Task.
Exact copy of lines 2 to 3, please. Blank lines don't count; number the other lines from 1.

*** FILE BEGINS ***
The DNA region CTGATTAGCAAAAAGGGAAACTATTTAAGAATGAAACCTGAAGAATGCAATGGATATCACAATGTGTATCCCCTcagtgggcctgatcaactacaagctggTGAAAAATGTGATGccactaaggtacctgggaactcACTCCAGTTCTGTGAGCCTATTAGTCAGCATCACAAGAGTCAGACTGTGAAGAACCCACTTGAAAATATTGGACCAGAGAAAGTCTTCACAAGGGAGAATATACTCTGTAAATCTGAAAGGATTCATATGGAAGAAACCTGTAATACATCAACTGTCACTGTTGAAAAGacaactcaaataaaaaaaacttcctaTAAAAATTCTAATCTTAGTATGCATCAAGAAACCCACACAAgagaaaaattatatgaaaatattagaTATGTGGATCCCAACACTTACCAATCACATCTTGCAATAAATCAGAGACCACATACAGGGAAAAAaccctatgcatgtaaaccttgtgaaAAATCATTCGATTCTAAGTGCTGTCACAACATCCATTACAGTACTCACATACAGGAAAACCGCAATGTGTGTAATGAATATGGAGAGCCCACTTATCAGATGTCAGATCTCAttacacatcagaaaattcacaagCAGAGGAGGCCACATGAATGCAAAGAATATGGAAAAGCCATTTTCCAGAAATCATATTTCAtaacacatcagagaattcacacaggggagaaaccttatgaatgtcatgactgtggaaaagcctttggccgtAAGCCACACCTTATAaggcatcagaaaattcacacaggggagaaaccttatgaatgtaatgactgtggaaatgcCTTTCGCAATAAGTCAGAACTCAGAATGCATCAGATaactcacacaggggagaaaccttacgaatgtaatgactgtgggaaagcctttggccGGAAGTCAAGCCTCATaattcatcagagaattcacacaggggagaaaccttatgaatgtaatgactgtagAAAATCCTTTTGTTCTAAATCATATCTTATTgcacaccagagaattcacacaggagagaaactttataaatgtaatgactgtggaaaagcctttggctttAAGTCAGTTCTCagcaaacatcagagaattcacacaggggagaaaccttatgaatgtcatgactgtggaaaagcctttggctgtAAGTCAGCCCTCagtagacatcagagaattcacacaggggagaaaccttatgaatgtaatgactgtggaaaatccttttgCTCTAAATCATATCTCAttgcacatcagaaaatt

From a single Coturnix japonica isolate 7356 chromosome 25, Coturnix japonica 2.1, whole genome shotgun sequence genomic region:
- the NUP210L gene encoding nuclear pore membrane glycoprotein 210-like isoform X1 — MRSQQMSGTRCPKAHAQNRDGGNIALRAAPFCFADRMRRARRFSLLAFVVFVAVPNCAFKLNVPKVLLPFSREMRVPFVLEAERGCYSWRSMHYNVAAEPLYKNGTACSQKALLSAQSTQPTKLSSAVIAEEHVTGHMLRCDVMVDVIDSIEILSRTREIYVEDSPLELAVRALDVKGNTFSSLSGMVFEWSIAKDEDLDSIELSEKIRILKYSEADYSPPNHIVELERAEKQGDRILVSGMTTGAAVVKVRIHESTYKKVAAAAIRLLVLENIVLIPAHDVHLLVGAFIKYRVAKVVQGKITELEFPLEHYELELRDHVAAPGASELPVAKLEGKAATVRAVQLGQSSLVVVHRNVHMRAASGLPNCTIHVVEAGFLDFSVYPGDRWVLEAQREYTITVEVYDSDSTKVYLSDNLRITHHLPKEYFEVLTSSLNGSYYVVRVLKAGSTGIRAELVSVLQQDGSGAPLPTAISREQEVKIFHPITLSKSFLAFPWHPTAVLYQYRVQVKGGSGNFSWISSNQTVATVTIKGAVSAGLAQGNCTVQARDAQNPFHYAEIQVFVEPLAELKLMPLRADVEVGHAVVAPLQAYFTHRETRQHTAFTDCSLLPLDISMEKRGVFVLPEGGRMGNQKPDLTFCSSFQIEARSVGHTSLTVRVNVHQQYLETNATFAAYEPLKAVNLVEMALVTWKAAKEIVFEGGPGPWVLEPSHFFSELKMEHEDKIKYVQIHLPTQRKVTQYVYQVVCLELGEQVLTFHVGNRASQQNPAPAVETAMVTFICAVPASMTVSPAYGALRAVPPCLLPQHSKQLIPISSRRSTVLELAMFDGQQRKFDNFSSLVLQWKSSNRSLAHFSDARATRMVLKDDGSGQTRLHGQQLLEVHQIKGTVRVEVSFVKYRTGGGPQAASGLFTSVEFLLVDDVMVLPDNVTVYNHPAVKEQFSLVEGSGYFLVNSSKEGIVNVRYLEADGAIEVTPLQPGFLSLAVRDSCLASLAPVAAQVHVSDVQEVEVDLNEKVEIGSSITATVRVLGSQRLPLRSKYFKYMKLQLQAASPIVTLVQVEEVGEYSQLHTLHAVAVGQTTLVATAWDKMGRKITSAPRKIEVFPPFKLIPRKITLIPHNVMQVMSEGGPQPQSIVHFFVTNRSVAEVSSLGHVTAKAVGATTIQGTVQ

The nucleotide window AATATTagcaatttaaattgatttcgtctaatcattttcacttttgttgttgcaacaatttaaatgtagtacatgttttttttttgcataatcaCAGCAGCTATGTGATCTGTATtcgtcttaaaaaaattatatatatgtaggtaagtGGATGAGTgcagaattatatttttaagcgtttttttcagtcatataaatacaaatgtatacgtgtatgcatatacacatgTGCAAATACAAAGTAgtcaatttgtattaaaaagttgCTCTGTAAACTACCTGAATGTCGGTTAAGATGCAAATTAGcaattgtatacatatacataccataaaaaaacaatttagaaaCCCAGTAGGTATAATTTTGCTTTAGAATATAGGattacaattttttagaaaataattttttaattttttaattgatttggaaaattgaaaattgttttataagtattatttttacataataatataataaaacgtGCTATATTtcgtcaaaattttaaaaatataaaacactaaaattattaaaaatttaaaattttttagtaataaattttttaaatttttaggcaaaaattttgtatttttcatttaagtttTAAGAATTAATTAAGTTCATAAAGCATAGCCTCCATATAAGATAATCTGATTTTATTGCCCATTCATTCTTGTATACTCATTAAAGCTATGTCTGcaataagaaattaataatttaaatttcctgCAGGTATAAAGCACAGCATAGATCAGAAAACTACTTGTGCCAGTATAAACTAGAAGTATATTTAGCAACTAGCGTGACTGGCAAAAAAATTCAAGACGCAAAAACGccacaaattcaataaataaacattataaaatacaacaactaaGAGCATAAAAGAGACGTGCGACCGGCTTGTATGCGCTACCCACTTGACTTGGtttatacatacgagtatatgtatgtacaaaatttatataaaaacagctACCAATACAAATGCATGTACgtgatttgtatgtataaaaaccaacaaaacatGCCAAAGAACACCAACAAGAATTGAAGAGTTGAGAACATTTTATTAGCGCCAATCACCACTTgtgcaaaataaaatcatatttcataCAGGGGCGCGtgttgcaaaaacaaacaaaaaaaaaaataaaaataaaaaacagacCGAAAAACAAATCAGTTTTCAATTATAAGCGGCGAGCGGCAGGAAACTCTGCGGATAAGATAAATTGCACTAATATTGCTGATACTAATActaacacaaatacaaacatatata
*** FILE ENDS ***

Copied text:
From a single Coturnix japonica isolate 7356 chromosome 25, Coturnix japonica 2.1, whole genome shotgun sequence genomic region:
- the NUP210L gene encoding nuclear pore membrane glycoprotein 210-like isoform X1 — MRSQQMSGTRCPKAHAQNRDGGNIALRAAPFCFADRMRRARRFSLLAFVVFVAVPNCAFKLNVPKVLLPFSREMRVPFVLEAERGCYSWRSMHYNVAAEPLYKNGTACSQKALLSAQSTQPTKLSSAVIAEEHVTGHMLRCDVMVDVIDSIEILSRTREIYVEDSPLELAVRALDVKGNTFSSLSGMVFEWSIAKDEDLDSIELSEKIRILKYSEADYSPPNHIVELERAEKQGDRILVSGMTTGAAVVKVRIHESTYKKVAAAAIRLLVLENIVLIPAHDVHLLVGAFIKYRVAKVVQGKITELEFPLEHYELELRDHVAAPGASELPVAKLEGKAATVRAVQLGQSSLVVVHRNVHMRAASGLPNCTIHVVEAGFLDFSVYPGDRWVLEAQREYTITVEVYDSDSTKVYLSDNLRITHHLPKEYFEVLTSSLNGSYYVVRVLKAGSTGIRAELVSVLQQDGSGAPLPTAISREQEVKIFHPITLSKSFLAFPWHPTAVLYQYRVQVKGGSGNFSWISSNQTVATVTIKGAVSAGLAQGNCTVQARDAQNPFHYAEIQVFVEPLAELKLMPLRADVEVGHAVVAPLQAYFTHRETRQHTAFTDCSLLPLDISMEKRGVFVLPEGGRMGNQKPDLTFCSSFQIEARSVGHTSLTVRVNVHQQYLETNATFAAYEPLKAVNLVEMALVTWKAAKEIVFEGGPGPWVLEPSHFFSELKMEHEDKIKYVQIHLPTQRKVTQYVYQVVCLELGEQVLTFHVGNRASQQNPAPAVETAMVTFICAVPASMTVSPAYGALRAVPPCLLPQHSKQLIPISSRRSTVLELAMFDGQQRKFDNFSSLVLQWKSSNRSLAHFSDARATRMVLKDDGSGQTRLHGQQLLEVHQIKGTVRVEVSFVKYRTGGGPQAASGLFTSVEFLLVDDVMVLPDNVTVYNHPAVKEQFSLVEGSGYFLVNSSKEGIVNVRYLEADGAIEVTPLQPGFLSLAVRDSCLASLAPVAAQVHVSDVQEVEVDLNEKVEIGSSITATVRVLGSQRLPLRSKYFKYMKLQLQAASPIVTLVQVEEVGEYSQLHTLHAVAVGQTTLVATAWDKMGRKITSAPRKIEVFPPFKLIPRKITLIPHNVMQVMSEGGPQPQSIVHFFVTNRSVAEVSSLGHVTAKAVGATTIQGTVQ